Veteran school administrator Mass. will be the next Boston school superintendent

The Boston School Board selected Somerville Superintendent Mary Skipper to lead Boston Public Schools with a 4-3 vote Wednesday night.

“We need leadership that can get the ball rolling,” committee chairman Jeri Robinson said in the deciding final vote. “And I believe it’s Mary Skipper.”

Skipper returns to the Boston school system after leading Somerville Public Schools for seven years. Prior to that, she was a teacher, principal and administrator for BPS for over 18 years, helping to launch TechBoston Academy in 2002.

The 55-year-old captain was narrowly chosen over Tommy Welch, a BPS regional superintendent for schools serving Charlestown, East Boston and North End, who came to Boston in 2015 after serving as a founding college principal and from a high school in the Los Angeles Unified School District.

“I am humbled and honored to have been chosen to lead the district that has raised me as an educator and solidified my passion for making a difference in the lives of students,” Skipper said in a statement.

Skipper and Welch became the two finalists to lead Boston’s school system from a field of more than 30 total applicants — although two other finalists withdrew their names late in the process.

Each faced a marathon day of public interviews late last week as they were asked about their leadership philosophy, their experience leading school districts and their vision for improving equitable outcomes for students.

Skipper succeeds outgoing superintendent Brenda Cassellius, whose last day on the job is Thursday. Cassellius announced in February that she would step down after leading the district for three years.

Skipper will take charge of the state’s largest school district at an uncertain — and crucial — time for Boston’s public schools. Just this week, city officials reached a last-minute deal with state education officials on an improvement plan that avoids a state takeover, for the instant.

The new memorandum of understanding sets out a series of timelines and benchmarks for district officials to implement improvements in areas such as student safety, transportation, facilities, data collection and education services. special education.

School committee members have not discussed an official start date for the new superintendent. Until then Drew Echelson, Deputy Superintendent of Academics at BPS, will serve as Acting Superintendent.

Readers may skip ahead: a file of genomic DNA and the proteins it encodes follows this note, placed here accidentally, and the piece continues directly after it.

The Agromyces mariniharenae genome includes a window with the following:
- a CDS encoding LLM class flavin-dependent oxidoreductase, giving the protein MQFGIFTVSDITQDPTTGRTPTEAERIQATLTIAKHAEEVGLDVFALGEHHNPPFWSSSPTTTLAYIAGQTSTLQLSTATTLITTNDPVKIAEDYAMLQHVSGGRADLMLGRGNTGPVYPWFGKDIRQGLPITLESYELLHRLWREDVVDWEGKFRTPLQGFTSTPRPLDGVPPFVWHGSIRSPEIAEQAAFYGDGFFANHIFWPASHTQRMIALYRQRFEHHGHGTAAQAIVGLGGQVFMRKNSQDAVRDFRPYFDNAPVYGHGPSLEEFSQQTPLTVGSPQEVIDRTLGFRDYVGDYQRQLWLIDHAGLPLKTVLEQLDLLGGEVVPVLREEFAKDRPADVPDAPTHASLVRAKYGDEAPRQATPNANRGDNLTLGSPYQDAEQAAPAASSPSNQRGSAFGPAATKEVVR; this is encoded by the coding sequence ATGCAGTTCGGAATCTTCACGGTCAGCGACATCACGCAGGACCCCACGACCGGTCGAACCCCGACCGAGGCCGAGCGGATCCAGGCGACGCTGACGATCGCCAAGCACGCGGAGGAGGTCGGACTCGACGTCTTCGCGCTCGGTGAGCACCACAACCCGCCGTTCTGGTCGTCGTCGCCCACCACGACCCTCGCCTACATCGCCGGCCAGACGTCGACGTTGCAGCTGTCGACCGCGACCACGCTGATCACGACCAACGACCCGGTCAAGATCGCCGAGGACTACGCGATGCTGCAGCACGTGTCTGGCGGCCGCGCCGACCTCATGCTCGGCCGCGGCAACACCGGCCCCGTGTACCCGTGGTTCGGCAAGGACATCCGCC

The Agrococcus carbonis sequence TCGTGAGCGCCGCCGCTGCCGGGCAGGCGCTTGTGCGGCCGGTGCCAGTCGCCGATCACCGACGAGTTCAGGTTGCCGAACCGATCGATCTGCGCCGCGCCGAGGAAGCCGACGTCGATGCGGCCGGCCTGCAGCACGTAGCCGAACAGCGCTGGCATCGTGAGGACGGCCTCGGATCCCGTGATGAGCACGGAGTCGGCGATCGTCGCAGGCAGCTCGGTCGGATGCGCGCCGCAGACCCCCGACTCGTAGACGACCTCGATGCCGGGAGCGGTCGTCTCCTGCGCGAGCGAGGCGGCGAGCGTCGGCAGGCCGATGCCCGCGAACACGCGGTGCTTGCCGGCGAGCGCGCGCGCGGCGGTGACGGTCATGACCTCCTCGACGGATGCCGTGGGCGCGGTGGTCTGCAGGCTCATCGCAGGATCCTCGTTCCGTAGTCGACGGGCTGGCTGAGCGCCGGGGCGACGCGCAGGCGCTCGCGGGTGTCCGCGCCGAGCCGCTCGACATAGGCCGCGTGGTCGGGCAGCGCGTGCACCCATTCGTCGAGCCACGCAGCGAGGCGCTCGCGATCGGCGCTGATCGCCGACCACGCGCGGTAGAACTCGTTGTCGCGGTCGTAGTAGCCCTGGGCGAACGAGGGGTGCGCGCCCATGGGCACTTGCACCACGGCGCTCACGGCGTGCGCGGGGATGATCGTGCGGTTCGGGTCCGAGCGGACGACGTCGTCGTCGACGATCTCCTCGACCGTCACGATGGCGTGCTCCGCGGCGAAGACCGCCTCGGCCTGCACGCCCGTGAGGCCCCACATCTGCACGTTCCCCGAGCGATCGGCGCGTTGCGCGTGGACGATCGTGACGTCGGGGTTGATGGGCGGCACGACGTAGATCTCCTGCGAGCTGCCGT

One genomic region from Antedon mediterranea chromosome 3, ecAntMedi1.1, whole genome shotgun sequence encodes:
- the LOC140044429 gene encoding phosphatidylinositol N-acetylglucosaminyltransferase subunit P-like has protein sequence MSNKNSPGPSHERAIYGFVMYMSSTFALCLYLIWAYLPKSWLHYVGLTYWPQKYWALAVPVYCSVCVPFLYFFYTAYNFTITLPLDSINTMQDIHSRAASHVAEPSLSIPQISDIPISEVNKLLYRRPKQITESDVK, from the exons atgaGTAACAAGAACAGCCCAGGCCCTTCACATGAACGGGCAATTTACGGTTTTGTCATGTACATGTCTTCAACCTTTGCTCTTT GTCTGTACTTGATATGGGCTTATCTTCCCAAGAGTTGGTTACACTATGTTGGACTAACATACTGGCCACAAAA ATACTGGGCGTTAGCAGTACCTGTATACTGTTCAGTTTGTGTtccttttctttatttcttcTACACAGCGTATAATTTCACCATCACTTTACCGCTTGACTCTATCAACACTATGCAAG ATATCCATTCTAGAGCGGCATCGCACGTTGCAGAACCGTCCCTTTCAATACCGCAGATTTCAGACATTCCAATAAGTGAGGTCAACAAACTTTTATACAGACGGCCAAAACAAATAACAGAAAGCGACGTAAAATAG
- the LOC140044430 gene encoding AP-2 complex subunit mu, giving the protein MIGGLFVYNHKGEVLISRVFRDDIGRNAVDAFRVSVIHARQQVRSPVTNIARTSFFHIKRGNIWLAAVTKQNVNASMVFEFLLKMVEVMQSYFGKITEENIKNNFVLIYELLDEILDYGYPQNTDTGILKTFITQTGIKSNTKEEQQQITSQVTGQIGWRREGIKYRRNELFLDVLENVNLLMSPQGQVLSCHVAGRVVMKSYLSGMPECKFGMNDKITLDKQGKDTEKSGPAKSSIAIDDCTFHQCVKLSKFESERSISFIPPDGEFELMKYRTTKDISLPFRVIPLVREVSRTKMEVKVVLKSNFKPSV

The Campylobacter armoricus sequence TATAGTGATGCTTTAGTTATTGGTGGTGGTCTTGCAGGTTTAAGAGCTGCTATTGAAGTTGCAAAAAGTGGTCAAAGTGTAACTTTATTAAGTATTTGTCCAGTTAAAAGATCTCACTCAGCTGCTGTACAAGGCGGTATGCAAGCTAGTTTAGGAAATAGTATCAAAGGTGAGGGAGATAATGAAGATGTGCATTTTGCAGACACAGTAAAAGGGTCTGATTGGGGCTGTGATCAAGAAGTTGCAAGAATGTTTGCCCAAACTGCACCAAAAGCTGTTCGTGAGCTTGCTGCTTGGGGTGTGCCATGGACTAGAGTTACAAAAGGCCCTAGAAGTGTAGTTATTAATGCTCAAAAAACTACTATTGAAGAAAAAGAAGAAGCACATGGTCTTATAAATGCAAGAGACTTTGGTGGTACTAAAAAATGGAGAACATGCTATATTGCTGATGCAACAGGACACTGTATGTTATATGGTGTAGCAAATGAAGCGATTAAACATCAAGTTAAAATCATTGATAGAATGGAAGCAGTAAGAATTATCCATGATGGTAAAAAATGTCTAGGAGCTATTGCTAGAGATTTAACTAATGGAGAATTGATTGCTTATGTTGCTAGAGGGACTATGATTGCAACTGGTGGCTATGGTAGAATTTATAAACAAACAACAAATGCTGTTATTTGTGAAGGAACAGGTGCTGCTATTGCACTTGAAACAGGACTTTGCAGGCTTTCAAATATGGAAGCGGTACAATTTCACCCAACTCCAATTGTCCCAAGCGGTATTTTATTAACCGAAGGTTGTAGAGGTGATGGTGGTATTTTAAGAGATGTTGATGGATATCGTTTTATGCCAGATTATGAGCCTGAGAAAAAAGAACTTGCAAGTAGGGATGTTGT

Skipper will step into a role that has had an unusually high turnover rate – five different people have led the BPS over the past decade, while the average tenure for a superintendent statewide is five years, according to the Massachusetts Association of School Superintendents.

Other school districts in the United States, including Dallas and Philadelphia, have faced dwindling candidate pools lately, school board member Michael O’Neill said.

While some members questioned the speed of the search process, which was happening “at a record pace”, in the words of member Brandon Cardet-Hernandez, many were still deeply appreciative of the skills and values ​​that Skipper and Welch could bring to the table.

But, with the school’s new improvement plan taking the background into account, school committee members said they were confident in Skipper’s ability to lead the school system in times difficult.

“She is an educator with significant and verifiable experience, and in my opinion, that brings great value,” said committee member Rafaela Polanco Garcia. “She managed budgets and she delivered great performances.”

The school committee, made up of members appointed by the mayor, also heard from members of the public, including parents and community partners, for approximately two hours.

Both Skipper and Welch had strong public support in their respective corners. Many parents, for example, have praised Welch’s ability to connect with Latin American families due to his fluency in the Spanish language. Others praised Skipper’s authenticity, compassion for students, and deep connection to the neighborhood.

School committee members Quoc Tran, Rafaela Polanco Garcia, Michael O’Neill and Jeri Robinson supported Skipper.

Lorena Lopera, Stephen Alkins and Brandon Cardet-Hernandez voted for Welch.

Martha K. Merrill